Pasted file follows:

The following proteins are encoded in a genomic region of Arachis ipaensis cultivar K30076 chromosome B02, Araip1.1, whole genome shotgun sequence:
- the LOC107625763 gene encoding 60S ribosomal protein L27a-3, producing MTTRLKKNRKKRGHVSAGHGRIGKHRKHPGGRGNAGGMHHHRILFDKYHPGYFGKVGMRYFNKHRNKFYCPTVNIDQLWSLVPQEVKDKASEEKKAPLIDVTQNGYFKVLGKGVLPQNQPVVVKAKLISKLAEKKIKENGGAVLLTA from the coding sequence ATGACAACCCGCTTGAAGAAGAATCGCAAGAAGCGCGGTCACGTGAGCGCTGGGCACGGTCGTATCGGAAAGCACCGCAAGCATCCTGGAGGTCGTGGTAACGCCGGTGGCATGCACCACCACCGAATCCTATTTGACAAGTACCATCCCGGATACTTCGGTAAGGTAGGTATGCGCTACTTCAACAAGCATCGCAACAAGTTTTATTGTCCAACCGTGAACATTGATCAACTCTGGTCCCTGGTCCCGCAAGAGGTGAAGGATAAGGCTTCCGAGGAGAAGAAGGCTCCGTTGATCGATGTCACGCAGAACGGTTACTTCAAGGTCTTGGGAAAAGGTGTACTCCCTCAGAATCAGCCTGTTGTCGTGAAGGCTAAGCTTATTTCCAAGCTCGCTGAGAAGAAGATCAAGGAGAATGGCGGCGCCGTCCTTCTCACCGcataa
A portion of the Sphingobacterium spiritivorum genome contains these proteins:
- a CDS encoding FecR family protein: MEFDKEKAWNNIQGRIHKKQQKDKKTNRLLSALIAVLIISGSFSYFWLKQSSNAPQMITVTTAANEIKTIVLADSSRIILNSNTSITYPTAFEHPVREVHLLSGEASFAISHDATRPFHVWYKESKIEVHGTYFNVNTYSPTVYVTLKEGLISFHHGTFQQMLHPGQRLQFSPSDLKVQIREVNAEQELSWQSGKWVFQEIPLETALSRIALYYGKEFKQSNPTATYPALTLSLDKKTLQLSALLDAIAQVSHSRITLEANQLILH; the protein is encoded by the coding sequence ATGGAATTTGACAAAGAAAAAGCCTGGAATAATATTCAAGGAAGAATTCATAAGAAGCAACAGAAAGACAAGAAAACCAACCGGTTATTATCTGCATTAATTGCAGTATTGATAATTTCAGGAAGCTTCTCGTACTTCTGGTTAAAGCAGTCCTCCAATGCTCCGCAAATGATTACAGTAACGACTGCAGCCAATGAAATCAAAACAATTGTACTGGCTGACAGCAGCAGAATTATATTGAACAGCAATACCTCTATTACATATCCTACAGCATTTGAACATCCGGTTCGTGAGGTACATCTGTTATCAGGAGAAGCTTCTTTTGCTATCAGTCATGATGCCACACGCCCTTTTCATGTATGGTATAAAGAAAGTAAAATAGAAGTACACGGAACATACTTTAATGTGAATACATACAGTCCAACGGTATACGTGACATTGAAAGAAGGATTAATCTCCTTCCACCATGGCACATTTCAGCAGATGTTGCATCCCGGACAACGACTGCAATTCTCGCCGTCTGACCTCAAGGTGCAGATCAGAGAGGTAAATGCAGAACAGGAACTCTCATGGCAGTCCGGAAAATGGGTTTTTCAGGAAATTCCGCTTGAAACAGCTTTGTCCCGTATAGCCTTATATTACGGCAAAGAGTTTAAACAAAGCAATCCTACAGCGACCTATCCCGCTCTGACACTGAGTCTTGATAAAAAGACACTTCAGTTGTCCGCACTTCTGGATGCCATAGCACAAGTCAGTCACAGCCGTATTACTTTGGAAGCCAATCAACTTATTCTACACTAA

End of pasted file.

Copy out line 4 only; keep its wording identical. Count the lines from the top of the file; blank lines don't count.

- a CDS encoding FecR family protein: MEFDKEKAWNNIQGRIHKKQQKDKKTNRLLSALIAVLIISGSFSYFWLKQSSNAPQMITVTTAANEIKTIVLADSSRIILNSNTSITYPTAFEHPVREVHLLSGEASFAISHDATRPFHVWYKESKIEVHGTYFNVNTYSPTVYVTLKEGLISFHHGTFQQMLHPGQRLQFSPSDLKVQIREVNAEQELSWQSGKWVFQEIPLETALSRIALYYGKEFKQSNPTATYPALTLSLDKKTLQLSALLDAIAQVSHSRITLEANQLILH; the protein is encoded by the coding sequence ATGGAATTTGACAAAGAAAAAGCCTGGAATAATATTCAAGGAAGAATTCATAAGAAGCAACAGAAAGACAAGAAAACCAACCGGTTATTATCTGCATTAATTGCAGTATTGATAATTTCAGGAAGCTTCTCGTACTTCTGGTTAAAGCAGTCCTCCAATGCTCCGCAAATGATTACAGTAACGACTGCAGCCAATGAAATCAAAACAATTGTACTGGCTGACAGCAGCAGAATTATATTGAACAGCAATACCTCTATTACATATCCTACAGCATTTGAACATCCGGTTCGTGAGGTACATCTGTTATCAGGAGAAGCTTCTTTTGCTATCAGTCATGATGCCACACGCCCTTTTCATGTATGGTATAAAGAAAGTAAAATAGAAGTACACGGAACATACTTTAATGTGAATACATACAGTCCAACGGTATACGTGACATTGAAAGAAGGATTAATCTCCTTCCACCATGGCACATTTCAGCAGATGTTGCATCCCGGACAACGACTGCAATTCTCGCCGTCTGACCTCAAGGTGCAGATCAGAGAGGTAAATGCAGAACAGGAACTCTCATGGCAGTCCGGAAAATGGGTTTTTCAGGAAATTCCGCTTGAAACAGCTTTGTCCCGTATAGCCTTATATTACGGCAAAGAGTTTAAACAAAGCAATCCTACAGCGACCTATCCCGCTCTGACACTGAGTCTTGATAAAAAGACACTTCAGTTGTCCGCACTTCTGGATGCCATAGCACAAGTCAGTCACAGCCGTATTACTTTGGAAGCCAATCAACTTATTCTACACTAA